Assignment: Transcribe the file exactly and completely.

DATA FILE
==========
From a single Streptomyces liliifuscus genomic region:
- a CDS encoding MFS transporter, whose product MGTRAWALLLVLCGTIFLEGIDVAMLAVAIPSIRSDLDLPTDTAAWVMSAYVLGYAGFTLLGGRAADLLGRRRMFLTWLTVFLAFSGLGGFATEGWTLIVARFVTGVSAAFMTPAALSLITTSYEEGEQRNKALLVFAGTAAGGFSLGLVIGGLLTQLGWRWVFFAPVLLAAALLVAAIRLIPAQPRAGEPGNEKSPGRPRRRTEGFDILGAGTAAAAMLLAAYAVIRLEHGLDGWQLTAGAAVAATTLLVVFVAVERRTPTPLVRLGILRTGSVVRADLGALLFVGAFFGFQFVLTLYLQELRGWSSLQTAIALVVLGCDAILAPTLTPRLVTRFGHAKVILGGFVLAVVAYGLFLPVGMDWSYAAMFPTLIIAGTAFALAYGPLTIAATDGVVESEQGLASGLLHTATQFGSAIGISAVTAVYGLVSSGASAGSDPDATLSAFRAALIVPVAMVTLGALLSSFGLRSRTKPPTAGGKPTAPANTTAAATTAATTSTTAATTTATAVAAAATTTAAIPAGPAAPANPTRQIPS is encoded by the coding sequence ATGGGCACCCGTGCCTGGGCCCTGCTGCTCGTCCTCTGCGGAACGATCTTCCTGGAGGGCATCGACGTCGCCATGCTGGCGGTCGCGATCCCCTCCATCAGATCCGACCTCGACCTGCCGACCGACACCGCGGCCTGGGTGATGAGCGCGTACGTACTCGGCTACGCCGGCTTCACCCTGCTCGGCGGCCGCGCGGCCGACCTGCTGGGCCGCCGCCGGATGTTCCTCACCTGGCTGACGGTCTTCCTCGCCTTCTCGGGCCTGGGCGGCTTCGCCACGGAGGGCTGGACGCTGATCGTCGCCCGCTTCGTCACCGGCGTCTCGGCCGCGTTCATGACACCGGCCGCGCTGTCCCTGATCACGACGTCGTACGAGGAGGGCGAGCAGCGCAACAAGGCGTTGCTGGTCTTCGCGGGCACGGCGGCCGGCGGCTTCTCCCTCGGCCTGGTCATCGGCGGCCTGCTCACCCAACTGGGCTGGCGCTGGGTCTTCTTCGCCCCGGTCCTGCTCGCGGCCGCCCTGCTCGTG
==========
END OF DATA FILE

From a single Streptomyces liliifuscus genomic region:
- a CDS encoding MFS transporter, whose product MGTRAWALLLVLCGTIFLEGIDVAMLAVAIPSIRSDLDLPTDTAAWVMSAYVLGYAGFTLLGGRAADLLGRRRMFLTWLTVFLAFSGLGGFATEGWTLIVARFVTGVSAAFMTPAALSLITTSYEEGEQRNKALLVFAGTAAGGFSLGLVIGGLLTQLGWRWVFFAPVLLAAALLVAAIRLIPAQPRAGEPGNEKSPGRPRRRTEGFDILGAGTAAAAMLLAAYAVIRLEHGLDGWQLTAGAAVAATTLLVVFVAVERRTPTPLVRLGILRTGSVVRADLGALLFVGAFFGFQFVLTLYLQELRGWSSLQTAIALVVLGCDAILAPTLTPRLVTRFGHAKVILGGFVLAVVAYGLFLPVGMDWSYAAMFPTLIIAGTAFALAYGPLTIAATDGVVESEQGLASGLLHTATQFGSAIGISAVTAVYGLVSSGASAGSDPDATLSAFRAALIVPVAMVTLGALLSSFGLRSRTKPPTAGGKPTAPANTTAAATTAATTSTTAATTTATAVAAAATTTAAIPAGPAAPANPTRQIPS is encoded by the coding sequence ATGGGCACCCGTGCCTGGGCCCTGCTGCTCGTCCTCTGCGGAACGATCTTCCTGGAGGGCATCGACGTCGCCATGCTGGCGGTCGCGATCCCCTCCATCAGATCCGACCTCGACCTGCCGACCGACACCGCGGCCTGGGTGATGAGCGCGTACGTACTCGGCTACGCCGGCTTCACCCTGCTCGGCGGCCGCGCGGCCGACCTGCTGGGCCGCCGCCGGATGTTCCTCACCTGGCTGACGGTCTTCCTCGCCTTCTCGGGCCTGGGCGGCTTCGCCACGGAGGGCTGGACGCTGATCGTCGCCCGCTTCGTCACCGGCGTCTCGGCCGCGTTCATGACACCGGCCGCGCTGTCCCTGATCACGACGTCGTACGAGGAGGGCGAGCAGCGCAACAAGGCGTTGCTGGTCTTCGCGGGCACGGCGGCCGGCGGCTTCTCCCTCGGCCTGGTCATCGGCGGCCTGCTCACCCAACTGGGCTGGCGCTGGGTCTTCTTCGCCCCGGTCCTGCTCGCGGCCGCCCTGCTCGTG